The lawyers on the other side of the room – the real life side – pull apart the law in question, laying it out in tables, rows and columns. While parliament’s failings are acknowledged, it is put to the judges that there is still a clarity to the law, and that the grand permission that the police claim to be there is not even a shrivelled shadow of an idea in the statute. It’s just not there. I’m utterly convinced by their argument – but then, of course I would be. Bright side, as I mentioned earlier.

James Bond didn’t get a look-in this time. The mention of him in an earlier judgement (in favour of secret court) was so random and so thoroughly a red herring that neither side is mentioning it in court. He is summarily dismissed in a paragraph in the skeleton argument, and that is all. No licence to kill, nor thrill; there are enough fictions here – and enough narratives being fought over. Me, I believe the police’s actions to be the product of delusion – and again, this is looking on the bright side. I think they believe they are holy pure angels of destiny, thwarters of evil, protectors of life, and so they believe they can do no wrong. They therefore cannot conceive of themselves as criminals, wayward, life-destroyers. They believe that their ‘good-guy’ actions and the super-hero costumes of their day-jobs should know no limits, because limits are for criminals and mere mortals. At worst, they cast activists as the former; at best, the latter – these pesky protesters, those pesky kids, getting in the way of a good police-hero-saves-the-day story… What do they know of real life?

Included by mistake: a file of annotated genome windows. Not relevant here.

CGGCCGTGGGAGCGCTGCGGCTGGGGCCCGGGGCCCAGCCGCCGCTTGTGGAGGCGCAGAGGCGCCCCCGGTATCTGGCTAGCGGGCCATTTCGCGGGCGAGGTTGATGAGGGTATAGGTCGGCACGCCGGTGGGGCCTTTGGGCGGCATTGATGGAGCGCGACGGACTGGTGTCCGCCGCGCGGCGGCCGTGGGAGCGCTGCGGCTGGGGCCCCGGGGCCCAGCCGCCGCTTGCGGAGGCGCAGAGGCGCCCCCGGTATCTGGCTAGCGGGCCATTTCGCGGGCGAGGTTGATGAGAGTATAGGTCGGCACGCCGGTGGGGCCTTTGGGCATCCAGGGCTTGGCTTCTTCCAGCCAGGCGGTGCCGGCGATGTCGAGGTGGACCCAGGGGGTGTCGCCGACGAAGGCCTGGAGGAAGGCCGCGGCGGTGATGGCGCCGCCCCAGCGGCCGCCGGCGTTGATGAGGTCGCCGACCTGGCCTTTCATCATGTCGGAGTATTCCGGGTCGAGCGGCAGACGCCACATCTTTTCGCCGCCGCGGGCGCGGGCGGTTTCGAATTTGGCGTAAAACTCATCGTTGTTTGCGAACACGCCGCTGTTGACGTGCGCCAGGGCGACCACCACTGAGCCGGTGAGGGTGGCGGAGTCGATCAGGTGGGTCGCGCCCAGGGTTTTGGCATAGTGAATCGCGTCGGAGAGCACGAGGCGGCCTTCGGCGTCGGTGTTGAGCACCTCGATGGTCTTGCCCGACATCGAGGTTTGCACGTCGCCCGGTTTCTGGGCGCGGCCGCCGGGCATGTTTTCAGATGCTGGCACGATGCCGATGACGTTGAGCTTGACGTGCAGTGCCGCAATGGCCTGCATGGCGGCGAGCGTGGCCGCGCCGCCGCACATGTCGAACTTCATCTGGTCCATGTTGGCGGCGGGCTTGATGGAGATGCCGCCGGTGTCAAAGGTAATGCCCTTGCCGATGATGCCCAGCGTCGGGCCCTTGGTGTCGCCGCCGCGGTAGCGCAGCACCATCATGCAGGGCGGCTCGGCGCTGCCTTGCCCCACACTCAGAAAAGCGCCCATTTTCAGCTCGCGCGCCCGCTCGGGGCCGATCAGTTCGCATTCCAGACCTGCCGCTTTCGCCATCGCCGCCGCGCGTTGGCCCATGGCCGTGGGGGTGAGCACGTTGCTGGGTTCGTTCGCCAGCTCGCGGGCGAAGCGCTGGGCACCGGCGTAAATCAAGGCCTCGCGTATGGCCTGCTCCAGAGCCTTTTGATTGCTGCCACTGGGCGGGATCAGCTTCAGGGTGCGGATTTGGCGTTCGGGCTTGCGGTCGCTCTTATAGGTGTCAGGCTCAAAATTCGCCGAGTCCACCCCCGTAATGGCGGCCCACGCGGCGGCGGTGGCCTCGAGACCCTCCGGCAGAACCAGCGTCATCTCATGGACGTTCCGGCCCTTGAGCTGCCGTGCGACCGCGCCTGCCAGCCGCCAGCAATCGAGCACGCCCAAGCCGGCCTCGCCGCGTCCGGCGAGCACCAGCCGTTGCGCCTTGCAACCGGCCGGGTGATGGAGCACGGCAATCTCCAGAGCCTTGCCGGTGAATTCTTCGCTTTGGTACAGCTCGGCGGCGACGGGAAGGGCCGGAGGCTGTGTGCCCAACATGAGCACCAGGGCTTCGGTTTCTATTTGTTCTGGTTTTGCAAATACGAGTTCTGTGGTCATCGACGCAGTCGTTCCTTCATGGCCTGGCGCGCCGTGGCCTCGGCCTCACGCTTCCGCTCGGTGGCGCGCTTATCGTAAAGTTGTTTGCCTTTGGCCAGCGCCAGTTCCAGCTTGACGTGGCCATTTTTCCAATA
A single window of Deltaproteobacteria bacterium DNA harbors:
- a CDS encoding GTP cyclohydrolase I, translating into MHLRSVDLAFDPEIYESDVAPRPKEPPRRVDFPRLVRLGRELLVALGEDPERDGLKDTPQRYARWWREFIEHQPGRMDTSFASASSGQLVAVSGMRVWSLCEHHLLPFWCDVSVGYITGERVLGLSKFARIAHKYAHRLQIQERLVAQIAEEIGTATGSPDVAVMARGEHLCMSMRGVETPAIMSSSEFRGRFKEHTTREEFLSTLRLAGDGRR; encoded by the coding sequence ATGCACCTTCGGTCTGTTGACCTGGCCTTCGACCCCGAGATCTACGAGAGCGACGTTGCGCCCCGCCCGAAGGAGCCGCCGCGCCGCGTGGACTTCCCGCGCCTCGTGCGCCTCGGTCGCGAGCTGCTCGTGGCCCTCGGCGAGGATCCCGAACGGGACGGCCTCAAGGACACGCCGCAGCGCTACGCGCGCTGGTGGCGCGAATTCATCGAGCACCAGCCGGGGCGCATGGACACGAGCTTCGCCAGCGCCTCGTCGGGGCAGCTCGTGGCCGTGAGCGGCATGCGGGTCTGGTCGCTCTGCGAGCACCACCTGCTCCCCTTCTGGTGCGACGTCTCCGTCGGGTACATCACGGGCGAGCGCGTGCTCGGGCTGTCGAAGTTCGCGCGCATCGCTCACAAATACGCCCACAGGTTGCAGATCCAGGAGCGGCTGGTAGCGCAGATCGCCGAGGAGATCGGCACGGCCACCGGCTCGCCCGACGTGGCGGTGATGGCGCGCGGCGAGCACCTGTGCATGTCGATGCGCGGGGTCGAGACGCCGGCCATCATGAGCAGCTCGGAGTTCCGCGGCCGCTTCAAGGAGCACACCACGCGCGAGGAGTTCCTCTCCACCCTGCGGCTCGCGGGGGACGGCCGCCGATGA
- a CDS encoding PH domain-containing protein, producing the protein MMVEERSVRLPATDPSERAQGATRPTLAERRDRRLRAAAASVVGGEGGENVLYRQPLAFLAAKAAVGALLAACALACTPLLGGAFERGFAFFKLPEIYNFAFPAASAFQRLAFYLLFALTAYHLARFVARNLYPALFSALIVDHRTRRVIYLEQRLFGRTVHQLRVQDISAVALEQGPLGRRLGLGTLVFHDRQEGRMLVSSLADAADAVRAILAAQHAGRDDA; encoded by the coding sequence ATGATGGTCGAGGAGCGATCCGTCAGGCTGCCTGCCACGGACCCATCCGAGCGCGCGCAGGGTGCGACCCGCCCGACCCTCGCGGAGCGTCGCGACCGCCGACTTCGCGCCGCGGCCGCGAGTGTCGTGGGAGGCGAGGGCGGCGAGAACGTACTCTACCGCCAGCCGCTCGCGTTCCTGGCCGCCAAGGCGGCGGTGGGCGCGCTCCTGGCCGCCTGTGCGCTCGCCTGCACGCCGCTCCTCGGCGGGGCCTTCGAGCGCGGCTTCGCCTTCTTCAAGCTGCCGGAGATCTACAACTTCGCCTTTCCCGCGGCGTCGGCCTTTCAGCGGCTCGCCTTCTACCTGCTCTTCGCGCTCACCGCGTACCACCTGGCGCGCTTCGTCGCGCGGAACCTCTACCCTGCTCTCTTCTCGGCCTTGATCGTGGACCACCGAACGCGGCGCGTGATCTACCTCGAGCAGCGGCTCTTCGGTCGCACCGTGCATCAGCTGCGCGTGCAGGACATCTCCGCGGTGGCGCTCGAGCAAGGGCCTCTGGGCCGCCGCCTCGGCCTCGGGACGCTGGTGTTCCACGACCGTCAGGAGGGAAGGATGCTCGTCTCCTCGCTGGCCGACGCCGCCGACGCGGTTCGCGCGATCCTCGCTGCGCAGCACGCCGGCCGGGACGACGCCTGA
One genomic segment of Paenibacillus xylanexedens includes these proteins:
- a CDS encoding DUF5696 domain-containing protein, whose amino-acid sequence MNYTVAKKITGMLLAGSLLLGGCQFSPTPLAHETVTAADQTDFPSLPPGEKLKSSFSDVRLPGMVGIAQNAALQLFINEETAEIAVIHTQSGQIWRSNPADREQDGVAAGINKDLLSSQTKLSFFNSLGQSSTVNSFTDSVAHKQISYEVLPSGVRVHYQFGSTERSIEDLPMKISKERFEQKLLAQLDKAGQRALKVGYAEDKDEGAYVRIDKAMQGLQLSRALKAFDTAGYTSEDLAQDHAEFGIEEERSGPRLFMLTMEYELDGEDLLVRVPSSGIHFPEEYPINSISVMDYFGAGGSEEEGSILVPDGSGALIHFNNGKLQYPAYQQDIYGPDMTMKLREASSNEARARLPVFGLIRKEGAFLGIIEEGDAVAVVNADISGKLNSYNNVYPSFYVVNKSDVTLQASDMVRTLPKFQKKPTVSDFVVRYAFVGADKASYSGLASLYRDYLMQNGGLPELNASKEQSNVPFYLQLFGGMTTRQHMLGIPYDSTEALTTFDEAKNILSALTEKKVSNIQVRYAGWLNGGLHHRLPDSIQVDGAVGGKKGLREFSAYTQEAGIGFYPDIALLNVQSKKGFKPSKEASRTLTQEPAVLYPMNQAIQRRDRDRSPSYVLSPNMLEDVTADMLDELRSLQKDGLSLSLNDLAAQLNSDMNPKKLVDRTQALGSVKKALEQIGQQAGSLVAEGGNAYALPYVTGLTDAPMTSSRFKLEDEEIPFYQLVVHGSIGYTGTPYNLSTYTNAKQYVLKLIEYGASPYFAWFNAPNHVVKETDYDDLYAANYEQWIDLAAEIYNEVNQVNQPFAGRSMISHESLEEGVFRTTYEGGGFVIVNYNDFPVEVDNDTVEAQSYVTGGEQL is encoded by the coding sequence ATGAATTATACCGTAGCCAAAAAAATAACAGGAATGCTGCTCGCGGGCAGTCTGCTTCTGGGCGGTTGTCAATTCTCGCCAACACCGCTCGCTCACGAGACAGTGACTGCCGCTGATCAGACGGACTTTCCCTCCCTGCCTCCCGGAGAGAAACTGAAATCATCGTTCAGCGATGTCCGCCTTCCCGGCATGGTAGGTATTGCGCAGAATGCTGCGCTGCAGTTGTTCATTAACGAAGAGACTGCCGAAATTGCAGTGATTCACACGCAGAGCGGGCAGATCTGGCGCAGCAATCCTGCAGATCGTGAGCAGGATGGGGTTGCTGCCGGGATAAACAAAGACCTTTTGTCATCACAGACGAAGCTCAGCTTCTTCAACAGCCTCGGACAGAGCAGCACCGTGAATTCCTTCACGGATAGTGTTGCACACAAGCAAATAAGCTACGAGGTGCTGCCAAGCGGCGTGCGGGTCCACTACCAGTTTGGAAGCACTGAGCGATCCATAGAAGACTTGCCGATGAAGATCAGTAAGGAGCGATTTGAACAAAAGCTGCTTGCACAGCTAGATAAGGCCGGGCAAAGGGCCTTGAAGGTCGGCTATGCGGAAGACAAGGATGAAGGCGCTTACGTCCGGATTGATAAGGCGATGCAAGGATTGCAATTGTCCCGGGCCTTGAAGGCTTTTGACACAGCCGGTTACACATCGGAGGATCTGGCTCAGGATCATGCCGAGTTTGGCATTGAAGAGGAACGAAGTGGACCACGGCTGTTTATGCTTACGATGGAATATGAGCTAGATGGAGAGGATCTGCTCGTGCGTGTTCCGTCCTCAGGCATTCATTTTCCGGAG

But real life is messy. So is democracy, and politics. Turn it all into saints, sinners and bystanders, and what gets lost? Real life.

This was the first day of a two-day hearing. I won’t know how the argument will pan out tomorrow, because can’t be there. I know that we are still so deep in the shower of paper confetti obscuring the truth that nothing much will be clearer – and that so far this only serves the continuation of the police’s dangerous delusion. I know that none of the onward journeys from this junction will be comfortable, or, for that matter, particularly bright.

But here’s what I do know: it’s still worthwhile. Some real life people, whose real lives had been dessicated and cast aside by some dangerous, deluded and powerful real life people, have pulled together in their dry grief, and found water. They are real, living, breathing, people. Each, in their own individual way, is strong, and each, in their own individual way, has passion. Droplets of water, forming pools of life, were present, ever present, even there, in the dry, dry court.

This piece was written after sitting in the public gallery of the Royal Court of Appeal on 15 October 2013. Eight women, and others, are taking legal action against the police; visit Police Spies Out Of Lives for more information.

A view from the public gallery | 2013 | words | Comments (0)